Ugggggggggggghhh. Honestly. Whose idea was this? I know that everyone says that fourth year is the worst experience of their lives, but this is getting ridiculous. It's not the worst experience of my life, but its a complete nightmare. Working away today, a lovely chick I've not seen in years came up and we chatted about what we were doing at uni on a Saturday. She had just finished her last exam, I was writing. She said that she had decided she wanted to do Honours in art history and asked for my advice. I felt like bursting into tears and told her so. She packed me up and took me off for coffee and a natter which was completley restorative and hysterical and I realised, yet again, that you have two choices in life: cry about it or laugh about it. So here are a few insights into thesis writing; stuff they really should tell you if only they would admit to it.
1. It's completely normal to have numerous existential crises while writing your thesis. Cause, lets face it, unless its published (or you happen to be writing a cure for cancer) its unlikely that many people will read what you're literally waking screaming over. This raises logical questions: Why am I doing it then? Why did I ever think this would be a robustly challenging thing to do? Where's the drinks cart?? Like I said, this is normal and wont subside until you finish the beast and hand it in.
2. Its also been my experience that strange things possess thesis writers. One friend of mine decided it was imperative that the enormous tree in her yard be chopped down in the final stages of her work, and so she took to it with an axe. Another spent hours on end constructing an elaborate chook pen and subsequently spent an inordinate amount of time, literally in a cage with chooks (the metaphores are never-ending). Also common is to gather in groups and discuss how drunk one will get the minute it is over. Plans are often made to submit it from the uni pub by way of courier, and I've encountered more than one fourth year student sat up in the computer dock in the library at all hours desperately swigging from a hip flask and muttering. And no, in this instance I was not one of them.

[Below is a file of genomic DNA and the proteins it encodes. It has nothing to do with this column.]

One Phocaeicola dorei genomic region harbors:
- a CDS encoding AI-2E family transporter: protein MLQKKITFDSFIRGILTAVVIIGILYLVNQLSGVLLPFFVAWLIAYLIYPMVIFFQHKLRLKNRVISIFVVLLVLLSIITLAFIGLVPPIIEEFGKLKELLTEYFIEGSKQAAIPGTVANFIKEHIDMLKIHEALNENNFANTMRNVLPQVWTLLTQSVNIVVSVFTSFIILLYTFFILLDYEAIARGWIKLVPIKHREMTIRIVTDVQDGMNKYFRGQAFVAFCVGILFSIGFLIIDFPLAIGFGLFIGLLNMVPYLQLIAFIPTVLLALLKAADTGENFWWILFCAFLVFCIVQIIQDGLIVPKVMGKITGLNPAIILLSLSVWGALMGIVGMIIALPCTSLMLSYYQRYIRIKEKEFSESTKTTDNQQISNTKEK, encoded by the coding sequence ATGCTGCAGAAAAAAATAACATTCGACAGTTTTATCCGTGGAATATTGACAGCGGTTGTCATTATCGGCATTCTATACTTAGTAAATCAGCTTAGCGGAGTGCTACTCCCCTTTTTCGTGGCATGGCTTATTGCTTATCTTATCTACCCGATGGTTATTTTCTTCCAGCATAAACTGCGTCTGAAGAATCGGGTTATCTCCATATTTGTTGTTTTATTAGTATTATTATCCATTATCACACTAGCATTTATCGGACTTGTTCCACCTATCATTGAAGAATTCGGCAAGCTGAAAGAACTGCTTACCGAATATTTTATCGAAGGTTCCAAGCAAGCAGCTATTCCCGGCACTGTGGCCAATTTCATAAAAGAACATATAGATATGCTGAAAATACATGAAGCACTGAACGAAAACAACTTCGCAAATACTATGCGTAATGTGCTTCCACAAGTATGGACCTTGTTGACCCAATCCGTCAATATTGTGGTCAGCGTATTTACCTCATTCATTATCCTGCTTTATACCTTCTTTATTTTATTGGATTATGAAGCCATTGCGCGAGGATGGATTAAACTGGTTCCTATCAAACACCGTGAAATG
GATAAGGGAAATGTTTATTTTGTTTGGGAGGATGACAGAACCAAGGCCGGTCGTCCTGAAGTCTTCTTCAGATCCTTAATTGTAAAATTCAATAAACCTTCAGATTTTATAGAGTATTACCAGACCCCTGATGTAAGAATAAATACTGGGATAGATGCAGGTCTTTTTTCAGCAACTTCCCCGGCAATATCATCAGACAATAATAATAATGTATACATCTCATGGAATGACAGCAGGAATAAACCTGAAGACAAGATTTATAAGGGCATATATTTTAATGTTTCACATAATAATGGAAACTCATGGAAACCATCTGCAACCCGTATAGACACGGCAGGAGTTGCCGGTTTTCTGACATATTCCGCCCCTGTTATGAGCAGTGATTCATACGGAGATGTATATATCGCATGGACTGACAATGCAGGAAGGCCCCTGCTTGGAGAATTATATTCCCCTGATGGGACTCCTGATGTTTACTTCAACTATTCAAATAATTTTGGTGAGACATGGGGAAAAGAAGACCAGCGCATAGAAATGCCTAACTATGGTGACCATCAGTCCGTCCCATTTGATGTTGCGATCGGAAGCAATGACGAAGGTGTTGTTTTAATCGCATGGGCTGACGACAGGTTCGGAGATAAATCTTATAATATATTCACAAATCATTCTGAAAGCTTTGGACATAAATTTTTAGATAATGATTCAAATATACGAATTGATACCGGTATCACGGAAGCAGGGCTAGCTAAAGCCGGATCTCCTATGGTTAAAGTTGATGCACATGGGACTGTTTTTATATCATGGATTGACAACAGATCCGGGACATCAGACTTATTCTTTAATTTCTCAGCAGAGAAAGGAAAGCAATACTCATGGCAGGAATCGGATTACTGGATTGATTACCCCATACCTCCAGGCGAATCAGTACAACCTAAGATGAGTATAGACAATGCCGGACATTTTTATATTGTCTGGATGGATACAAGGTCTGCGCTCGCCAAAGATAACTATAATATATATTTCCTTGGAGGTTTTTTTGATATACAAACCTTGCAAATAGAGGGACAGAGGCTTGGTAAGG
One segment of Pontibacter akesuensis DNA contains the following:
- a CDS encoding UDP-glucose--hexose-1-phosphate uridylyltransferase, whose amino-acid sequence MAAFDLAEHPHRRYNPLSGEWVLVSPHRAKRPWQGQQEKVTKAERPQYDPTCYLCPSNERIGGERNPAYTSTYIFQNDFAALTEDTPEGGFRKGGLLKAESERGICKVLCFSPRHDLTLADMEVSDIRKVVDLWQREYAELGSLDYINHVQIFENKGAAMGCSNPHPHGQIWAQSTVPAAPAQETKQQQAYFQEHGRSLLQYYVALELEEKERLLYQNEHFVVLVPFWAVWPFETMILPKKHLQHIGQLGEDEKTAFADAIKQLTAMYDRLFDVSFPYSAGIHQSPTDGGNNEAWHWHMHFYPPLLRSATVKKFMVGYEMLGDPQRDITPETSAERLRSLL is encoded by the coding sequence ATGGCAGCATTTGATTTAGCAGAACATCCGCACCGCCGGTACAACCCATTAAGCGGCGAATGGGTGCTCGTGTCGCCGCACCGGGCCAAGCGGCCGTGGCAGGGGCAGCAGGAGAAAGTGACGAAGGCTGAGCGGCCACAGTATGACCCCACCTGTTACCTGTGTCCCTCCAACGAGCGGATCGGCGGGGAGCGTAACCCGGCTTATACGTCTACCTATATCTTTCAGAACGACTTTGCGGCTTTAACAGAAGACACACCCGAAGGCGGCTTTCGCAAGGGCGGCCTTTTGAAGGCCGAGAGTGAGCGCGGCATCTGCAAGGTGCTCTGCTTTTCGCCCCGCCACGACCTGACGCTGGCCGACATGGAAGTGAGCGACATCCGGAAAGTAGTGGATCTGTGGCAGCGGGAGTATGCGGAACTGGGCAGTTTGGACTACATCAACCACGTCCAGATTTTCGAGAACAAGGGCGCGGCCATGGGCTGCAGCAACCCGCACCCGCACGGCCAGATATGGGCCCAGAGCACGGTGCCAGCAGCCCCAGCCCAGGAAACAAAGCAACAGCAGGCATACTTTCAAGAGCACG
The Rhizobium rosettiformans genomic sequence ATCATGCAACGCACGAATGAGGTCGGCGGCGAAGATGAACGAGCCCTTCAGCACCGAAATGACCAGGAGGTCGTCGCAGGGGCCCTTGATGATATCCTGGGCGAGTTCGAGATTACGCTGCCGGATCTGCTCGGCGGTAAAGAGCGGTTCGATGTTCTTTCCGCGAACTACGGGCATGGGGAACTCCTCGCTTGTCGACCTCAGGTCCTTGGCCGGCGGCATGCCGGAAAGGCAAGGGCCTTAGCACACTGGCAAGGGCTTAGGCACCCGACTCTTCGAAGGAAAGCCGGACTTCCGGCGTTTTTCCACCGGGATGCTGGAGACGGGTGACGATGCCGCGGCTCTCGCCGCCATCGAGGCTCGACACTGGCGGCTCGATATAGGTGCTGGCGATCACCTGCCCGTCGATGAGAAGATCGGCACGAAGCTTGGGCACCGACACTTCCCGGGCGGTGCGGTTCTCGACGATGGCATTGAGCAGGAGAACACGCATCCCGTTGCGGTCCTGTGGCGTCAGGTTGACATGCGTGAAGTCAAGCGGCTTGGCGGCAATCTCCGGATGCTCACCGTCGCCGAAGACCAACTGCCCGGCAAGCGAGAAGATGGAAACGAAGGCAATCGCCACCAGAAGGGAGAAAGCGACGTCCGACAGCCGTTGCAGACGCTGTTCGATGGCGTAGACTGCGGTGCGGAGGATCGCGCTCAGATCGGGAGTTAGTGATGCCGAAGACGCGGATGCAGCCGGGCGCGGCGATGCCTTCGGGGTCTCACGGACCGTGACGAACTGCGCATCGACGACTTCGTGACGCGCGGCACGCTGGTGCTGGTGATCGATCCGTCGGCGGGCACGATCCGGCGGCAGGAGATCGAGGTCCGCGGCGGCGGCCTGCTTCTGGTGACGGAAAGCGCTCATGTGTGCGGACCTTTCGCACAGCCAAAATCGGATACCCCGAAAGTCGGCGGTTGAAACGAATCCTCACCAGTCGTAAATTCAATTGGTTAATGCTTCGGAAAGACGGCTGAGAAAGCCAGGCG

3. Your relationship with your supervisor is going to be bizarre. Get used to it. You will come to rely on them as one does their endorphins, and this makes for weird situations: if your supervisor hates it, your endorphin supply is switched off, if they like it, you go back on. You will alternately love them, fear them, want to lock them in the toilets, want to read their mind, want to give them a stiff drink before letting them read what you've written, want to give them a stiff drink after they've read what you've written... the bloody list goes on. My supervisor has tried so hard with me thus far that I really owe her, though I think me removing myself from her life within 7 weeks is the best thing I can do for her.
4. Formal language sucks. I exponentially suck at it. You aren't allowed to describe things using the term "beautiful", which, in my mind, defeats the flipping purpose somewhat. Also frowned upon is using your thesis to voice extremist sympathies/ your over-familiarity with Freud or substance abuse or to intone that you find academics pompous and institutionalized folk who wouldnt know their Vogue from their Bazaar. You should re-word anything that suggests that your markers should be honoured just to look at the images you are talking about, because guess what?...just because you're obsessed with something doesnt mean anyone else is.
5. Try to remember to delete any profanities/ insane notes to yourself/ question marks or invocations to the saints from your text prior to giving it to someone to read. You can do without the awkward explanations after. Example: "Ri... I'm a bit confused by this paragraph - I thought you started by talking about the status of the image within the museum and then there seems to be a Hail Mary???"
6. Wearing all your favourite things at once is the only comfort you're going to get so I say, do it. The more, the merrier, the sparklier the better. Libraries are torturous, lonely places after awhile, so you will be glad for your silver ankle socks, picture hat and bangles. Take it from one who has recently become way too familiar with level 3 of the Social Sciences and Humanities library.
7. Inexplicably, you're not allowed to park in disabled parks/make your own park or excuse yourself from work just because you're walking around in a total daze. I've got no answers for this - juggling parking fines and work shifts will become a part of your daily life, so get used it.
At the end of the day (you cant say that either btw), you realise that you just have to grit your teeth and do your best, and take comfort in the knowledge that you can go anywhere in theworld and do anything on the otherside of July 30th. I'm comforted by the knowledge that I wont have to justify, in text, my next projects, nor anything I create for the rest of my life. Writers - who needs them?